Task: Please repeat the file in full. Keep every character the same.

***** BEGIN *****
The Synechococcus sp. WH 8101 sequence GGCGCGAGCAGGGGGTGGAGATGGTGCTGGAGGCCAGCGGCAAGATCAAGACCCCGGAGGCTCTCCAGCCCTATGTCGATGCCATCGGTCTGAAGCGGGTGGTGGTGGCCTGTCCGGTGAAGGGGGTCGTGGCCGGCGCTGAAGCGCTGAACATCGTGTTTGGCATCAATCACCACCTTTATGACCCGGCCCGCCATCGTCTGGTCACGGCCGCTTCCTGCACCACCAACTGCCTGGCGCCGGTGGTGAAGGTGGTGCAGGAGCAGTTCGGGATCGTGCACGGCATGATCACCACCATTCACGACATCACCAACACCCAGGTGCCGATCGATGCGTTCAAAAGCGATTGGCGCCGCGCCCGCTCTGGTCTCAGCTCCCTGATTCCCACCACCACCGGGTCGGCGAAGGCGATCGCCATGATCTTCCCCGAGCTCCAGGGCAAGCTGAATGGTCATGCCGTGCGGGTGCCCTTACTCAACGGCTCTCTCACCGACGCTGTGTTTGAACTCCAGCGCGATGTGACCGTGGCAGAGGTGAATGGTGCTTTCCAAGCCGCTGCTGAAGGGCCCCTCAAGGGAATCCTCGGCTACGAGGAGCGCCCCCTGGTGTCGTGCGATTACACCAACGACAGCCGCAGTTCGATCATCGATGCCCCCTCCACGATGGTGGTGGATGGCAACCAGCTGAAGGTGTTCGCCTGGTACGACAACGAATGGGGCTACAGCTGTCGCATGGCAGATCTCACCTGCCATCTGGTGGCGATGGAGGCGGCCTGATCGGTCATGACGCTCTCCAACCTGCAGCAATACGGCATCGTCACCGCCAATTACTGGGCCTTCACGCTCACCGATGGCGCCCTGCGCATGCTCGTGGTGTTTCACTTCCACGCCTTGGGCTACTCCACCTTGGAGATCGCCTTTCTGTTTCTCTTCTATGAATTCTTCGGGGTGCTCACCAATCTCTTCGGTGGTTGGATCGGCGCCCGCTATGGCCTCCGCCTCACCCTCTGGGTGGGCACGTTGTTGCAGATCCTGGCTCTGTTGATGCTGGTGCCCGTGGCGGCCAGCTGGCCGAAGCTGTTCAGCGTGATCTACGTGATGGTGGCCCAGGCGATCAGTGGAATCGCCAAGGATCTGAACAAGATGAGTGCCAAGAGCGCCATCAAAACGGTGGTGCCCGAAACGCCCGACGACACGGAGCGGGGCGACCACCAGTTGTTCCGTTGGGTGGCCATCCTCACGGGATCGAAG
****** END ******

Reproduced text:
The Synechococcus sp. WH 8101 sequence GGCGCGAGCAGGGGGTGGAGATGGTGCTGGAGGCCAGCGGCAAGATCAAGACCCCGGAGGCTCTCCAGCCCTATGTCGATGCCATCGGTCTGAAGCGGGTGGTGGTGGCCTGTCCGGTGAAGGGGGTCGTGGCCGGCGCTGAAGCGCTGAACATCGTGTTTGGCATCAATCACCACCTTTATGACCCGGCCCGCCATCGTCTGGTCACGGCCGCTTCCTGCACCACCAACTGCCTGGCGCCGGTGGTGAAGGTGGTGCAGGAGCAGTTCGGGATCGTGCACGGCATGATCACCACCATTCACGACATCACCAACACCCAGGTGCCGATCGATGCGTTCAAAAGCGATTGGCGCCGCGCCCGCTCTGGTCTCAGCTCCCTGATTCCCACCACCACCGGGTCGGCGAAGGCGATCGCCATGATCTTCCCCGAGCTCCAGGGCAAGCTGAATGGTCATGCCGTGCGGGTGCCCTTACTCAACGGCTCTCTCACCGACGCTGTGTTTGAACTCCAGCGCGATGTGACCGTGGCAGAGGTGAATGGTGCTTTCCAAGCCGCTGCTGAAGGGCCCCTCAAGGGAATCCTCGGCTACGAGGAGCGCCCCCTGGTGTCGTGCGATTACACCAACGACAGCCGCAGTTCGATCATCGATGCCCCCTCCACGATGGTGGTGGATGGCAACCAGCTGAAGGTGTTCGCCTGGTACGACAACGAATGGGGCTACAGCTGTCGCATGGCAGATCTCACCTGCCATCTGGTGGCGATGGAGGCGGCCTGATCGGTCATGACGCTCTCCAACCTGCAGCAATACGGCATCGTCACCGCCAATTACTGGGCCTTCACGCTCACCGATGGCGCCCTGCGCATGCTCGTGGTGTTTCACTTCCACGCCTTGGGCTACTCCACCTTGGAGATCGCCTTTCTGTTTCTCTTCTATGAATTCTTCGGGGTGCTCACCAATCTCTTCGGTGGTTGGATCGGCGCCCGCTATGGCCTCCGCCTCACCCTCTGGGTGGGCACGTTGTTGCAGATCCTGGCTCTGTTGATGCTGGTGCCCGTGGCGGCCAGCTGGCCGAAGCTGTTCAGCGTGATCTACGTGATGGTGGCCCAGGCGATCAGTGGAATCGCCAAGGATCTGAACAAGATGAGTGCCAAGAGCGCCATCAAAACGGTGGTGCCCGAAACGCCCGACGACACGGAGCGGGGCGACCACCAGTTGTTCCGTTGGGTGGCCATCCTCACGGGATCGAAG